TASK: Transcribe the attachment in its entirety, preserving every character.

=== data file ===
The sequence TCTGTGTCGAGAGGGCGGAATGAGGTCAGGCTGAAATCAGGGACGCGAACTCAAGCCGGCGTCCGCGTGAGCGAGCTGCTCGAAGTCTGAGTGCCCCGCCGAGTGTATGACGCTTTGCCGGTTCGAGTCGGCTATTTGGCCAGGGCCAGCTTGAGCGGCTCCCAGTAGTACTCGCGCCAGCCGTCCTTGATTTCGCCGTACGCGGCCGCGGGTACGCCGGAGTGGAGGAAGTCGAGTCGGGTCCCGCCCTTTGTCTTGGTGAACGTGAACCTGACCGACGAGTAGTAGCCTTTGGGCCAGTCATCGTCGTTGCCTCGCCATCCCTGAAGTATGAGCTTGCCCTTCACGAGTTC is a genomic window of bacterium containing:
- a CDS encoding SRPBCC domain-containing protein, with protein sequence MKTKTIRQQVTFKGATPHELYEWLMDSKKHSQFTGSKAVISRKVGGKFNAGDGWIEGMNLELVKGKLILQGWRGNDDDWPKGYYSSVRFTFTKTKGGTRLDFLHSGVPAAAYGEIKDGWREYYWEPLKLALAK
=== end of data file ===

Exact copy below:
The sequence TCTGTGTCGAGAGGGCGGAATGAGGTCAGGCTGAAATCAGGGACGCGAACTCAAGCCGGCGTCCGCGTGAGCGAGCTGCTCGAAGTCTGAGTGCCCCGCCGAGTGTATGACGCTTTGCCGGTTCGAGTCGGCTATTTGGCCAGGGCCAGCTTGAGCGGCTCCCAGTAGTACTCGCGCCAGCCGTCCTTGATTTCGCCGTACGCGGCCGCGGGTACGCCGGAGTGGAGGAAGTCGAGTCGGGTCCCGCCCTTTGTCTTGGTGAACGTGAACCTGACCGACGAGTAGTAGCCTTTGGGCCAGTCATCGTCGTTGCCTCGCCATCCCTGAAGTATGAGCTTGCCCTTCACGAGTTC is a genomic window of bacterium containing:
- a CDS encoding SRPBCC domain-containing protein, with protein sequence MKTKTIRQQVTFKGATPHELYEWLMDSKKHSQFTGSKAVISRKVGGKFNAGDGWIEGMNLELVKGKLILQGWRGNDDDWPKGYYSSVRFTFTKTKGGTRLDFLHSGVPAAAYGEIKDGWREYYWEPLKLALAK